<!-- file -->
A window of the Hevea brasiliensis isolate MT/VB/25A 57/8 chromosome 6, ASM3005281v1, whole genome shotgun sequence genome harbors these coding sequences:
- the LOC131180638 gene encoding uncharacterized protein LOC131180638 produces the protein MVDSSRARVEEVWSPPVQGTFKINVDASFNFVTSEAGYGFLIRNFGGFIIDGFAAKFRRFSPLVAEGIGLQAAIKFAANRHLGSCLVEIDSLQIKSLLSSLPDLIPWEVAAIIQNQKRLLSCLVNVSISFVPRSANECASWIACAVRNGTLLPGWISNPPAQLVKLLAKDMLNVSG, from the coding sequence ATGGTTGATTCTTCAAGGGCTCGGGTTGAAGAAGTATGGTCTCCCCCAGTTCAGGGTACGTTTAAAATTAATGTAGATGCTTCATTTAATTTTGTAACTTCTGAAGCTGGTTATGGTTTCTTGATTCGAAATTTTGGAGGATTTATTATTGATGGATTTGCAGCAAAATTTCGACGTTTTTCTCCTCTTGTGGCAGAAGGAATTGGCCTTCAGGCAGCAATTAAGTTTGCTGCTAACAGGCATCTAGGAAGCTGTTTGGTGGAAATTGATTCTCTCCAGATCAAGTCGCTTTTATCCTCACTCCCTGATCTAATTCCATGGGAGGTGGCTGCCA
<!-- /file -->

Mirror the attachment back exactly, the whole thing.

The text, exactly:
A window of the Hevea brasiliensis isolate MT/VB/25A 57/8 chromosome 6, ASM3005281v1, whole genome shotgun sequence genome harbors these coding sequences:
- the LOC131180638 gene encoding uncharacterized protein LOC131180638 produces the protein MVDSSRARVEEVWSPPVQGTFKINVDASFNFVTSEAGYGFLIRNFGGFIIDGFAAKFRRFSPLVAEGIGLQAAIKFAANRHLGSCLVEIDSLQIKSLLSSLPDLIPWEVAAIIQNQKRLLSCLVNVSISFVPRSANECASWIACAVRNGTLLPGWISNPPAQLVKLLAKDMLNVSG, from the coding sequence ATGGTTGATTCTTCAAGGGCTCGGGTTGAAGAAGTATGGTCTCCCCCAGTTCAGGGTACGTTTAAAATTAATGTAGATGCTTCATTTAATTTTGTAACTTCTGAAGCTGGTTATGGTTTCTTGATTCGAAATTTTGGAGGATTTATTATTGATGGATTTGCAGCAAAATTTCGACGTTTTTCTCCTCTTGTGGCAGAAGGAATTGGCCTTCAGGCAGCAATTAAGTTTGCTGCTAACAGGCATCTAGGAAGCTGTTTGGTGGAAATTGATTCTCTCCAGATCAAGTCGCTTTTATCCTCACTCCCTGATCTAATTCCATGGGAGGTGGCTGCCA